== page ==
Fully Covered Alimaxx Esophageal Metal Stents in the Endoscopic Treatment of Benign Esophageal Diseases
Expandable esophageal stents are widely used for the palliation of dysphagia in patients with esophageal cancer and are also beginning to be used in patients with benign esophageal diseases such as refractory strictures and fistulas. There is concern regarding the increased risk of migration of the fully covered Alimaxx metal esophageal stent and experience with this stent in benign esophageal pathology has been reported in only a small series of patients.
To evaluate the technical success in placement and removal, efficacy and complications of the Alimaxx esophageal stent for benign esophageal diseases.
Our endoscopy database was retrospectively reviewed from 1/2003 to 2/2009 to identify patients with Alimaxx esophageal stent placement for benign diseases. Chart review was performed for age, gender, indication, site of the lesion, success of placement, outcome, and incidence of complications.
Twenty-eight stents were successfully placed in 14 patients with benign esophageal diseases (mean: two stents/patient; range 1–7). Indications included esophageal fistula in seven (50%) and benign strictures in 7/14 (50%). Dysphagia improved in all patients while the fistula resolved in 6/7 (85.8%) patients. Complications related to stents included pain (2/28, 7%), stent related gastric ulcer (1/28, 4%), nausea and vomiting (3/21, 11%) and stent migration (11/28, 39%). All migrated stents were successfully endoscopically retrieved.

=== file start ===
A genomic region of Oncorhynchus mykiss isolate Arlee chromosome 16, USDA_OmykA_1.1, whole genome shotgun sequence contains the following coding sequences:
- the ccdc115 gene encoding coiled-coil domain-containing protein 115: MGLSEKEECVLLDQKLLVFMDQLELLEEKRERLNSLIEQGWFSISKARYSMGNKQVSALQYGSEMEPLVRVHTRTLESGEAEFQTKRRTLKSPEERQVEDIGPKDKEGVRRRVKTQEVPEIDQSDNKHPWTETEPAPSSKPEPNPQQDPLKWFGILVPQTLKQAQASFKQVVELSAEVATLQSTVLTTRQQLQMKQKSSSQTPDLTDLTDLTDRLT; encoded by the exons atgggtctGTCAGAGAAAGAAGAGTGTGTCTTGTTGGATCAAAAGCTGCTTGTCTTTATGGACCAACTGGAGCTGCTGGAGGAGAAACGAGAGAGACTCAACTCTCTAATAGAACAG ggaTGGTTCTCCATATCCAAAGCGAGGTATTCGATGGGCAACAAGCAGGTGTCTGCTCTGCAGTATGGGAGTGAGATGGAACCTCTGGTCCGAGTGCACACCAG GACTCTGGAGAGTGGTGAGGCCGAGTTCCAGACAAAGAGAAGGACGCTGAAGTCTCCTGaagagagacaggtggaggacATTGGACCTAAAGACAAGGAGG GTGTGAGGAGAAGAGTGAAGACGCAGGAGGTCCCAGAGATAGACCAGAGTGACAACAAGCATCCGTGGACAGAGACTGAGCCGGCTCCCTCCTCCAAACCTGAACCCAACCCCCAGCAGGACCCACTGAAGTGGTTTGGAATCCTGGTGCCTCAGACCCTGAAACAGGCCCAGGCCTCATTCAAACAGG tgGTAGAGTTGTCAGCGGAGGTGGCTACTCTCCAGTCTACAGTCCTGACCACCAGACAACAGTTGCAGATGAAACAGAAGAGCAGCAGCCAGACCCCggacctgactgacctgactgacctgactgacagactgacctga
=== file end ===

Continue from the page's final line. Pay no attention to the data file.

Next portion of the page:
The fully covered and removable Alimaxx stent is effective in the endoscopic management of benign esophageal strictures or fistulas, despite its relatively high rate of migration. Stent migration was successfully managed endoscopically without complications.
KeywordsAlimaxx Esophageal stent Esophageal fistula Esophageal stricture Completely covered metal stent
Disclosures/Conflict of interest
- 3.Jagannath S, Canto MI. Endoscopic therapy for advanced esophageal cancer. In: Kochman ML, ed. Endoscopic Oncology: Gastrointestinal Endoscopy and Cancer Management. Totowa, NJ: Humana Press; 2006:53–62.Google Scholar